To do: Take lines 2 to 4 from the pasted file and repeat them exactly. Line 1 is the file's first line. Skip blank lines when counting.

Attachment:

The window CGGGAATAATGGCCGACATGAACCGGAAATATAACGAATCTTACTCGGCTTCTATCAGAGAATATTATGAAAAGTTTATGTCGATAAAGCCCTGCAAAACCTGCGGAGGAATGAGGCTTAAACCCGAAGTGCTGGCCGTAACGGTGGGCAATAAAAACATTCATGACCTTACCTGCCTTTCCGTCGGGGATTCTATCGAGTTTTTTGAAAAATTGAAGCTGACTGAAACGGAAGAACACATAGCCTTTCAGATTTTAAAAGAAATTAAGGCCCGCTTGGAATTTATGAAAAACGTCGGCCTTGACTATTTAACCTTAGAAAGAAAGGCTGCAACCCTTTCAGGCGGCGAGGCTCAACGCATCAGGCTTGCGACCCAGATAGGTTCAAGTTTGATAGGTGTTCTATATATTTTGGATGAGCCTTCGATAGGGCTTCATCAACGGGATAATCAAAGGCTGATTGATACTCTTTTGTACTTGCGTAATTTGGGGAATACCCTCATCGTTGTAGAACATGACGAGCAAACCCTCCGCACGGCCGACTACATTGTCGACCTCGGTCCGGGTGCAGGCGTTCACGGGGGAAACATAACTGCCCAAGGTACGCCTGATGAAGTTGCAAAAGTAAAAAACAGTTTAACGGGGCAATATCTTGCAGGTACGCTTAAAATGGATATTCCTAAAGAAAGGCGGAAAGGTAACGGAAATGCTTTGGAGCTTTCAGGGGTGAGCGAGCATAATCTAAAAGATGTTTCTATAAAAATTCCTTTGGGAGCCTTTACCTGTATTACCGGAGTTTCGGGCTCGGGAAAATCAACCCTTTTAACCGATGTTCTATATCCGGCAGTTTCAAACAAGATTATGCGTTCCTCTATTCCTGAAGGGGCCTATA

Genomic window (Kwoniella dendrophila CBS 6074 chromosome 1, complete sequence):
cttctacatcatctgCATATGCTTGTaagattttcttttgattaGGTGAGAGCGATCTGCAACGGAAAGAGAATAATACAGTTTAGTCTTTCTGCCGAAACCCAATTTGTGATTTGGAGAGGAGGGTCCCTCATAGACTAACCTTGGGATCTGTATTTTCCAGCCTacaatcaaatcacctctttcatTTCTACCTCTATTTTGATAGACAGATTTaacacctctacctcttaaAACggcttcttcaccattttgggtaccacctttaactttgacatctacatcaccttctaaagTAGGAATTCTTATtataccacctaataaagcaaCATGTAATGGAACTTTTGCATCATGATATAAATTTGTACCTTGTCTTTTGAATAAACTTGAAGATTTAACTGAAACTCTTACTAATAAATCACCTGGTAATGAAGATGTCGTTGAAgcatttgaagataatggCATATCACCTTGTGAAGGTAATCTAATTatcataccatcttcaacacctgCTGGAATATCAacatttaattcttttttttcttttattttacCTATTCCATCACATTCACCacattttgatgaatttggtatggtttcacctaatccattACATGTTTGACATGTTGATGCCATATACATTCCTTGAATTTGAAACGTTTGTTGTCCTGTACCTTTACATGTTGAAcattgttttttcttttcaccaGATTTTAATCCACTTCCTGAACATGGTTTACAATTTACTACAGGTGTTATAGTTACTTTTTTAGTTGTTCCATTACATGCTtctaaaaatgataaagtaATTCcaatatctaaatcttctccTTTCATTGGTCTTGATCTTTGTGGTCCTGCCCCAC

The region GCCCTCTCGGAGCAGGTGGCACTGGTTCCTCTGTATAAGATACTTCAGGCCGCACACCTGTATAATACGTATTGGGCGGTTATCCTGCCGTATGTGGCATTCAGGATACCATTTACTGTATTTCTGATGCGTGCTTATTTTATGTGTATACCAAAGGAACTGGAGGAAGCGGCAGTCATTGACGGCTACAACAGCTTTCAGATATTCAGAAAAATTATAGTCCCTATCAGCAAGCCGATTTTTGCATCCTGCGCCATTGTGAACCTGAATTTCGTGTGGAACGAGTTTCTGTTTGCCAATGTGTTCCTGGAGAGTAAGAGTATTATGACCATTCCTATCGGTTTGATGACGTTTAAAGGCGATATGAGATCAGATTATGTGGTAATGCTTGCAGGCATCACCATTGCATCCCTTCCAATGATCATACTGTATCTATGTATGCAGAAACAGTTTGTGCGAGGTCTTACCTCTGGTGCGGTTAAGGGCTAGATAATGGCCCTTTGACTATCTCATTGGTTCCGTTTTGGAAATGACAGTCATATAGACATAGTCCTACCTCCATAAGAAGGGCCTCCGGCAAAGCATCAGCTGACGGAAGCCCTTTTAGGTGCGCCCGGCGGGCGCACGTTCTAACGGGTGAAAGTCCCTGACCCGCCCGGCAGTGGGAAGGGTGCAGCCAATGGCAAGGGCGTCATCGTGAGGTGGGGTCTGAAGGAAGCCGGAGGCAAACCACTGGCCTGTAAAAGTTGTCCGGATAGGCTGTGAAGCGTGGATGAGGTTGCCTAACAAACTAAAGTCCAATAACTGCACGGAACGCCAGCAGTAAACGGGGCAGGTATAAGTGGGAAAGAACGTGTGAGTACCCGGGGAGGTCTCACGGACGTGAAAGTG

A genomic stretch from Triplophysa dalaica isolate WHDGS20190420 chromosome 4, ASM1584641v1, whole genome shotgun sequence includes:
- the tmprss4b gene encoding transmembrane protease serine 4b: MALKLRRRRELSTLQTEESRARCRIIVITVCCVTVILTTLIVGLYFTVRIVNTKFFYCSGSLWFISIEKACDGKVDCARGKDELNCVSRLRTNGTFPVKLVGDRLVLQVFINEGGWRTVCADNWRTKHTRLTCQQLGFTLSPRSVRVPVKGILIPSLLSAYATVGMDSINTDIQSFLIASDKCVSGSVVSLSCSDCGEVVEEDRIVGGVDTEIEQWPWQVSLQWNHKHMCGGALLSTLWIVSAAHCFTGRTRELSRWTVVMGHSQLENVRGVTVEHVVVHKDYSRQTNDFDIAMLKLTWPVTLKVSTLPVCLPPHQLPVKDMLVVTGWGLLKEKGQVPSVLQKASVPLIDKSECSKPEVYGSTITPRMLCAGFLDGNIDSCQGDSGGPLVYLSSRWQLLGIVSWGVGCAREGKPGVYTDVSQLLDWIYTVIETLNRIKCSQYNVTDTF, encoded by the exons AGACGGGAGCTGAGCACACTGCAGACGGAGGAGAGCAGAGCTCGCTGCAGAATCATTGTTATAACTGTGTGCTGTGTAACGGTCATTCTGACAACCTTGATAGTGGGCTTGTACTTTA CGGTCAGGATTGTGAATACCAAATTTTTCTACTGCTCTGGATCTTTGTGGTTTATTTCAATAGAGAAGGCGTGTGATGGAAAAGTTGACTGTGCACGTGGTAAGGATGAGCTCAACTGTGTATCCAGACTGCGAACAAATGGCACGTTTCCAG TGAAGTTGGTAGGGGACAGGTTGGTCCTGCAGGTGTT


Genomic window (Kwoniella dendrophila CBS 6074 chromosome 1, complete sequence):
cttctacatcatctgCATATGCTTGTaagattttcttttgattaGGTGAGAGCGATCTGCAACGGAAAGAGAATAATACAGTTTAGTCTTTCTGCCGAAACCCAATTTGTGATTTGGAGAGGAGGGTCCCTCATAGACTAACCTTGGGATCTGTATTTTCCAGCCTacaatcaaatcacctctttcatTTCTACCTCTATTTTGATAGACAGATTTaacacctctacctcttaaAACggcttcttcaccattttgggtaccacctttaactttgacatctacatcaccttctaaagTAGGAATTCTTATtataccacctaataaagcaaCATGTAATGGAACTTTTGCATCATGATATAAATTTGTACCTTGTCTTTTGAATAAACTTGAAGATTTAACTGAAACTCTTACTAATAAATCACCTGGTAATGAAGATGTCGTTGAAgcatttgaagataatggCATATCACCTTGTGAAGGTAATCTAATTatcataccatcttcaacacctgCTGGAATATCAacatttaattcttttttttcttttattttacCTATTCCATCACATTCACCacattttgatgaatttggtatggtttcacctaatccattACATGTTTGACATGTTGATGCCATATACATTCCTTGAATTTGAAACGTTTGTTGTCCTGTACCTTTACATGTTGAAcattgttttttcttttcaccaGATTTTAATCCACTTCCTGAACATGGTTTACAATTTACTACAGGTGTTATAGTTACTTTTTTAGTTGTTCCATTACATGCTtctaaaaatgataaagtaATTCcaatatctaaatcttctccTTTCATTGGTCTTGATCTTTGTGGTCCTGCCCCAC

The region GCCCTCTCGGAGCAGGTGGCACTGGTTCCTCTGTATAAGATACTTCAGGCCGCACACCTGTATAATACGTATTGGGCGGTTATCCTGCCGTATGTGGCATTCAGGATACCATTTACTGTATTTCTGATGCGTGCTTATTTTATGTGTATACCAAAGGAACTGGAGGAAGCGGCAGTCATTGACGGCTACAACAGCTTTCAGATATTCAGAAAAATTATAGTCCCTATCAGCAAGCCGATTTTTGCATCCTGCGCCATTGTGAACCTGAATTTCGTGTGGAACGAGTTTCTGTTTGCCAATGTGTTCCTGGAGAGTAAGAGTATTATGACCATTCCTATCGGTTTGATGACGTTTAAAGGCGATATGAGATCAGATTATGTGGTAATGCTTGCAGGCATCACCATTGCATCCCTTCCAATGATCATACTGTATCTATGTATGCAGAAACAGTTTGTGCGAGGTCTTACCTCTGGTGCGGTTAAGGGCTAGATAATGGCCCTTTGACTATCTCATTGGTTCCGTTTTGGAAATGACAGTCATATAGACATAGTCCTACCTCCATAAGAAGGGCCTCCGGCAAAGCATCAGCTGACGGAAGCCCTTTTAGGTGCGCCCGGCGGGCGCACGTTCTAACGGGTGAAAGTCCCTGACCCGCCCGGCAGTGGGAAGGGTGCAGCCAATGGCAAGGGCGTCATCGTGAGGTGGGGTCTGAAGGAAGCCGGAGGCAAACCACTGGCCTGTAAAAGTTGTCCGGATAGGCTGTGAAGCGTGGATGAGGTTGCCTAACAAACTAAAGTCCAATAACTGCACGGAACGCCAGCAGTAAACGGGGCAGGTATAAGTGGGAAAGAACGTGTGAGTACCCGGGGAGGTCTCACGGACGTGAAAGTG